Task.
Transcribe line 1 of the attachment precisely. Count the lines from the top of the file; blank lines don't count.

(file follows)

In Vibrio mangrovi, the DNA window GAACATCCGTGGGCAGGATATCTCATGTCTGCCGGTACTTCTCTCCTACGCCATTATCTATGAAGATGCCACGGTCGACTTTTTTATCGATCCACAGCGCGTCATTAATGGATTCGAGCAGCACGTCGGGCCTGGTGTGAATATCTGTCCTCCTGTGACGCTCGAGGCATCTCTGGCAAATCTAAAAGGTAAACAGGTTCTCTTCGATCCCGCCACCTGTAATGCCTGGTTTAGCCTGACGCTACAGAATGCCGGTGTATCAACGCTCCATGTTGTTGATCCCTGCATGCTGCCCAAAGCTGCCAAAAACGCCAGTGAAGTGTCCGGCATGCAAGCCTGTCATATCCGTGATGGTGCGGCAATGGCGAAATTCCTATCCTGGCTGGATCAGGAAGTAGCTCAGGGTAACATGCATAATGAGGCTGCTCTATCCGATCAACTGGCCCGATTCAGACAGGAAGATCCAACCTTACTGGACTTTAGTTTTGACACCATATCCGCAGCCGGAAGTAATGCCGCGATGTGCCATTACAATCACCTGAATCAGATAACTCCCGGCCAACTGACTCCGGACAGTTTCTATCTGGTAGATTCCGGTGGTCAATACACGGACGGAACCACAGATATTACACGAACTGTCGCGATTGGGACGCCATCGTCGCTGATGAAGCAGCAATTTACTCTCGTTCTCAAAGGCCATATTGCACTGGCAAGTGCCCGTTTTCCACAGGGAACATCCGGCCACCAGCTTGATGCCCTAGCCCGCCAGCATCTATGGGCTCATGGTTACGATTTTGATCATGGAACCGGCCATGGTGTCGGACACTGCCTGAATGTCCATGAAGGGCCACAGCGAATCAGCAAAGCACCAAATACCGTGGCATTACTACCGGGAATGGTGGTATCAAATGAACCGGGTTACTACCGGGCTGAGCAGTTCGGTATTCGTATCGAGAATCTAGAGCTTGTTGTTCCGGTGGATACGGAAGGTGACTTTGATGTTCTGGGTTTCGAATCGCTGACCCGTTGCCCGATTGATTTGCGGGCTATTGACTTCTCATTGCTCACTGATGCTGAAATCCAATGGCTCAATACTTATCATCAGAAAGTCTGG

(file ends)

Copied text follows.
In Vibrio mangrovi, the DNA window GAACATCCGTGGGCAGGATATCTCATGTCTGCCGGTACTTCTCTCCTACGCCATTATCTATGAAGATGCCACGGTCGACTTTTTTATCGATCCACAGCGCGTCATTAATGGATTCGAGCAGCACGTCGGGCCTGGTGTGAATATCTGTCCTCCTGTGACGCTCGAGGCATCTCTGGCAAATCTAAAAGGTAAACAGGTTCTCTTCGATCCCGCCACCTGTAATGCCTGGTTTAGCCTGACGCTACAGAATGCCGGTGTATCAACGCTCCATGTTGTTGATCCCTGCATGCTGCCCAAAGCTGCCAAAAACGCCAGTGAAGTGTCCGGCATGCAAGCCTGTCATATCCGTGATGGTGCGGCAATGGCGAAATTCCTATCCTGGCTGGATCAGGAAGTAGCTCAGGGTAACATGCATAATGAGGCTGCTCTATCCGATCAACTGGCCCGATTCAGACAGGAAGATCCAACCTTACTGGACTTTAGTTTTGACACCATATCCGCAGCCGGAAGTAATGCCGCGATGTGCCATTACAATCACCTGAATCAGATAACTCCCGGCCAACTGACTCCGGACAGTTTCTATCTGGTAGATTCCGGTGGTCAATACACGGACGGAACCACAGATATTACACGAACTGTCGCGATTGGGACGCCATCGTCGCTGATGAAGCAGCAATTTACTCTCGTTCTCAAAGGCCATATTGCACTGGCAAGTGCCCGTTTTCCACAGGGAACATCCGGCCACCAGCTTGATGCCCTAGCCCGCCAGCATCTATGGGCTCATGGTTACGATTTTGATCATGGAACCGGCCATGGTGTCGGACACTGCCTGAATGTCCATGAAGGGCCACAGCGAATCAGCAAAGCACCAAATACCGTGGCATTACTACCGGGAATGGTGGTATCAAATGAACCGGGTTACTACCGGGCTGAGCAGTTCGGTATTCGTATCGAGAATCTAGAGCTTGTTGTTCCGGTGGATACGGAAGGTGACTTTGATGTTCTGGGTTTCGAATCGCTGACCCGTTGCCCGATTGATTTGCGGGCTATTGACTTCTCATTGCTCACTGATGCTGAAATCCAATGGCTCAATACTTATCATCAGAAAGTCTGG